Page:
To this end of seizing Balzac’s line from Balzac, Barthes runs through a list of questions about the purpose and meaning of Balzac’s line about the castrato. He asks the reader why they think the castrato is even there at all, embedded in the line. Is the line infused with a discussion of the femininity that concealed or occluded the castrato underneath? Or, does the line speak to the author’s philosophy of what it means to be a woman, as a man who wrote of being a woman who was once a young man? These questions are intricately layered and overlapped, materializing around the same words from the same line but with entirely different outcomes. The art presented in such a framework of removing the creator from the art presents a proliferation of possibilities and open questions.

To this same end, we might ask open questions concerning Woody Allen’s art: How many thinly veiled Woody Allens are reconfigured as separate characters in his films? How many of his alleged desires seem threaded into his plotlines? Soon-Yi, the adopted daughter of Allen’s former wife Mia Farrow, recently consented to her first-ever interview: What does it say that women of color are almost entirely absent from Allen’s films? 

If we are addressing the work of an academic, we might simply note that there is no representation of their acts in the work. We might ask unrelated or barely related questions: Is there classism in their work, and so a disregard for aspects of society that leaves holes in their scholarship? Do they eroticize what doesn’t bear eroticization? Is there nothing at all? Because the point isn’t to look for signs of bad behavior like a detective. The point is to dig and ask generative but ruthless questions without asking for the author’s consent or searching for intent directly through the author.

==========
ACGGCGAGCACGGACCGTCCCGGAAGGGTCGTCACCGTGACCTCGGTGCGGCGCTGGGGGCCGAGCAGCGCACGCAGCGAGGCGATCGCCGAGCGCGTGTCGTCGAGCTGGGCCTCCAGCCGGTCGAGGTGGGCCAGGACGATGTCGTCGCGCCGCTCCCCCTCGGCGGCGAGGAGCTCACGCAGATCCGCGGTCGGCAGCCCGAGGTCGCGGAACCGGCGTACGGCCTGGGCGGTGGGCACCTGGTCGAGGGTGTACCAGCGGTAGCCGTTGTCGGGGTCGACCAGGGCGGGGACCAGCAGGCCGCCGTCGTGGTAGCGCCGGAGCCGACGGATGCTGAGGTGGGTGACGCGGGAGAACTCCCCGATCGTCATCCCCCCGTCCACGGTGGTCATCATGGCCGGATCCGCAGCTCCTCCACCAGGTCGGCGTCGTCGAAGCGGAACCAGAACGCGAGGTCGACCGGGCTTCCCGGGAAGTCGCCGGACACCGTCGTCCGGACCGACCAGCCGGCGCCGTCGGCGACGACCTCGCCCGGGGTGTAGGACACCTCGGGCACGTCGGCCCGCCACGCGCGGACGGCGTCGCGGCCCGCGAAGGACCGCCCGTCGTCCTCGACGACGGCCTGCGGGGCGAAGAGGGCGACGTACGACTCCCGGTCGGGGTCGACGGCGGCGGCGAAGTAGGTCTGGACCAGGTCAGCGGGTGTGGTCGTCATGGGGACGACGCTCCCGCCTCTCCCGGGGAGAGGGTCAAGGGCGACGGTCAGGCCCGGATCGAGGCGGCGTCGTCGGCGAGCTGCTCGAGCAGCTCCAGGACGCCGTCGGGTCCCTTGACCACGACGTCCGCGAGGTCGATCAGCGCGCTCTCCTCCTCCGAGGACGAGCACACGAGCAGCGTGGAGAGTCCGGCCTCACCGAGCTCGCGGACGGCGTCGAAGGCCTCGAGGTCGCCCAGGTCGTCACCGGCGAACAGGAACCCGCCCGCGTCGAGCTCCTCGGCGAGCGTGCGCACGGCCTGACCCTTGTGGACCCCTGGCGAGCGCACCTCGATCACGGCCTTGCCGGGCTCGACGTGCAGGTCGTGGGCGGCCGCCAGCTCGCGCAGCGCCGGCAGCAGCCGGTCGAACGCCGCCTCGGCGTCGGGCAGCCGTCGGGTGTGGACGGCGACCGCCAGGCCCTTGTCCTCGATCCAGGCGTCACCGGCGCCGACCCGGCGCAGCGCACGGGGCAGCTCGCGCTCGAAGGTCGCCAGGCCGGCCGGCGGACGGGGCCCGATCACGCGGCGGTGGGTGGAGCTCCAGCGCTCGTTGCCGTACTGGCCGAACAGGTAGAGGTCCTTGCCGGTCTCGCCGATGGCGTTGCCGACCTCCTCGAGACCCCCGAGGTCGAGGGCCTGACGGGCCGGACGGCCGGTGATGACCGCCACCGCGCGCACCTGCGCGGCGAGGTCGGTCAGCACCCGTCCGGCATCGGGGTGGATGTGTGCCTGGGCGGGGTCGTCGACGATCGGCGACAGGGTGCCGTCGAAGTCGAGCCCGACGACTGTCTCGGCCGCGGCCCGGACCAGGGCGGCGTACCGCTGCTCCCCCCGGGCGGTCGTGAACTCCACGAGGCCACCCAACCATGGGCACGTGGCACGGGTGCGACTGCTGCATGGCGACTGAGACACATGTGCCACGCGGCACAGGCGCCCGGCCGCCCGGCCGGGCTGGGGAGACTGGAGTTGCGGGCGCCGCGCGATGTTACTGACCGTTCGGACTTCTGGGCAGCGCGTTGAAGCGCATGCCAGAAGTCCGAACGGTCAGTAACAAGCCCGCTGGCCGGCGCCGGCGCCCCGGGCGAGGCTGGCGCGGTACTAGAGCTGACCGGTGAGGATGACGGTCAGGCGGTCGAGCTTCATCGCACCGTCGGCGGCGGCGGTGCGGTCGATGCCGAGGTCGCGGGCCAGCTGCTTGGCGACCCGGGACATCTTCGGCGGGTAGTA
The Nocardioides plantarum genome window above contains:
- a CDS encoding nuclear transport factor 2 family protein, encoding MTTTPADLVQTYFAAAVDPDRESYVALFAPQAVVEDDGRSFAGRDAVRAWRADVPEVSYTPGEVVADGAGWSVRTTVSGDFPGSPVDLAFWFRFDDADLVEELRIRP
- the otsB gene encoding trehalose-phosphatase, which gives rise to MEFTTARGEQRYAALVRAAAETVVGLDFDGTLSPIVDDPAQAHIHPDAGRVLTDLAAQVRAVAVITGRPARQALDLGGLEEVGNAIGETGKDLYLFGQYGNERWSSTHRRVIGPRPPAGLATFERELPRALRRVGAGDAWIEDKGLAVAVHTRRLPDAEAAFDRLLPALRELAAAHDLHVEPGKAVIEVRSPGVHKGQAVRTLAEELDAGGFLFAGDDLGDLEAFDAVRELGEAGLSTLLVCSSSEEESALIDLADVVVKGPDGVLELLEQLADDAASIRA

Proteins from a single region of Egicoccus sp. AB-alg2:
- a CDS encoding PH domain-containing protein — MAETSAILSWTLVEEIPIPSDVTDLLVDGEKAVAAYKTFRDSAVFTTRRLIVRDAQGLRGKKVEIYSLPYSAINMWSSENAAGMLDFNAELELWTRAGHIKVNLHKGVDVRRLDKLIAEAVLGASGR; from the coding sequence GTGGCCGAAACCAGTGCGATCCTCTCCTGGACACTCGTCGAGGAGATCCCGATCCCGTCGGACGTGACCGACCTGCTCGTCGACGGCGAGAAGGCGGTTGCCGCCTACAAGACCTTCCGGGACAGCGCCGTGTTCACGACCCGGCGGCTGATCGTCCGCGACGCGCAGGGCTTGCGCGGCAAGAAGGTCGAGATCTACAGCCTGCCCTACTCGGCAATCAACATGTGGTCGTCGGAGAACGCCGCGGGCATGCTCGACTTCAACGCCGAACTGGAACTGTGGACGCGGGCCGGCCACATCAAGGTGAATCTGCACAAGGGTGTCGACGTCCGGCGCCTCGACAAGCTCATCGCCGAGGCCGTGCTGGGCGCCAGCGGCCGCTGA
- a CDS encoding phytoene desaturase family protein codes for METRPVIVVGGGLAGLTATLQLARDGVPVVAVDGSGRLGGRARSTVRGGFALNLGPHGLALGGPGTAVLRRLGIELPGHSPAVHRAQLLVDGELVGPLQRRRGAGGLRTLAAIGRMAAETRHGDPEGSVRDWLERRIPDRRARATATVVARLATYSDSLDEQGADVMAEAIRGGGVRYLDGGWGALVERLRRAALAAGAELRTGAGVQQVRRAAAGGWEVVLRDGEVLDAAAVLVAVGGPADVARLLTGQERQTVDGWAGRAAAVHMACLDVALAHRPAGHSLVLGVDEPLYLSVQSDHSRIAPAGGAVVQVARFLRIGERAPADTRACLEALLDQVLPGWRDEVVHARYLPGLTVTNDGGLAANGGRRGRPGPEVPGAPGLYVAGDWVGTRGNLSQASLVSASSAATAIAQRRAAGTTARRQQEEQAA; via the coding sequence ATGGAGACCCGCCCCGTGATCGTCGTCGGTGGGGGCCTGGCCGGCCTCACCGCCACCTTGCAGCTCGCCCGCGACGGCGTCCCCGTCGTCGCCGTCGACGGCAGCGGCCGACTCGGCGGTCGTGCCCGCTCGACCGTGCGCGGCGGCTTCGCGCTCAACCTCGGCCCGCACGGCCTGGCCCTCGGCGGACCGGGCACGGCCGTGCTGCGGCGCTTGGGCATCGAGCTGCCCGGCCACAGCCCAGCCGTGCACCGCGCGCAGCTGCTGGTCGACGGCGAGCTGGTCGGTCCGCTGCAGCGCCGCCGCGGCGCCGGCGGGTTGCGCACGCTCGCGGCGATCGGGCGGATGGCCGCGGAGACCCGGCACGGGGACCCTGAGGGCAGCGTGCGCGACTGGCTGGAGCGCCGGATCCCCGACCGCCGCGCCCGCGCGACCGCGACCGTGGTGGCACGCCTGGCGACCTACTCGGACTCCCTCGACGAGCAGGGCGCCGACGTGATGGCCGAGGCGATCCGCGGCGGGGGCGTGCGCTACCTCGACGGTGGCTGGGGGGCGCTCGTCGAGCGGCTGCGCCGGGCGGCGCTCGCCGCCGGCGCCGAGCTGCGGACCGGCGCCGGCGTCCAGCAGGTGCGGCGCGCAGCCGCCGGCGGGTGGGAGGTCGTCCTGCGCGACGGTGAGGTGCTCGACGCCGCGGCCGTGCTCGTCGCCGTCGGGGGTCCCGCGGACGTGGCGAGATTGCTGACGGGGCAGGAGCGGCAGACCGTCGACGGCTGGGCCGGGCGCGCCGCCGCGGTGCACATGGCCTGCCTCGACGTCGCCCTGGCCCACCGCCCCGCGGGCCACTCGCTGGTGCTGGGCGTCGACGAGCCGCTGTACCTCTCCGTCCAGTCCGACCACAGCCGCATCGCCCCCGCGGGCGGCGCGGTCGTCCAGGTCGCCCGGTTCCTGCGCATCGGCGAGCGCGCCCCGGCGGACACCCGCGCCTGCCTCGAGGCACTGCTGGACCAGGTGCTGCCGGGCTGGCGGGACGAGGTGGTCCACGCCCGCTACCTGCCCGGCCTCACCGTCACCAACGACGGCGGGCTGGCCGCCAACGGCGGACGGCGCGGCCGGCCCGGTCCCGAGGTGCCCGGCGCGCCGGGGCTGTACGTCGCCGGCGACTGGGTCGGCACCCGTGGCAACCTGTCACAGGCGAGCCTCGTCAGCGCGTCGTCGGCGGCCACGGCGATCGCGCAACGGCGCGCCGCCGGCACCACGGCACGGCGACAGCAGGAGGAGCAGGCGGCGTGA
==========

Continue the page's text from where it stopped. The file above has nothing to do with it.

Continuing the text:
The death of the author means we do not seek to “resolve” art through its creators. At the end of the day, the death of the author is about the consumer of the art. It’s about the consumption of art without ever stopping to ask the author what they want or what they wanted, at least not directly. The reader can ask themselves what they think the author may have intended, but such a reading or interpretation is still rigorously based on the art itself.

Here’s another example, to which Barthes was most certainly referring to someone who came of age during the rise of Nazism: If a verified Nazi produces a tome that does not even once speak of atrocity, the ‘death of the author’ concept then authorizes a thorough interrogation of why that is so.

The death of the author concept does not at all mean separating an artist’s bad behavior from their art, as if to erect a partition and cut reality away from fiction — each of which inevitably informs the other. The death of the author is about the death of the creator’s authority over their art. The death of the author does not preclude the author from being a scoundrel and still a brilliant artist — it implores us to ask more of the artwork while leaving its creator firmly in the past tense. 

This all boils down to how art, language and language as art are all, like gender, a constructed or built performance. 

This all boils down to our cultural reluctance to critique not only art but men who are considered to be indispensable as artists; as if such criticism should be reserved for either gender studies scholars or for the experts who get paid to criticize art (or to hypocriticize art, if that can be a word in service of my point because art critics are frequently capable of pandering to the individual and the status quo; as well as often guilty of pandering to egregiously unequal racial and sexual hierarchies deeply entrenched in society). 

We need to talk about our reluctance to take artists and academics of all stripes, but especially men, off of their pedestals for examination.

Sierra Élise Hansen can be reached at hsierra@umich.edu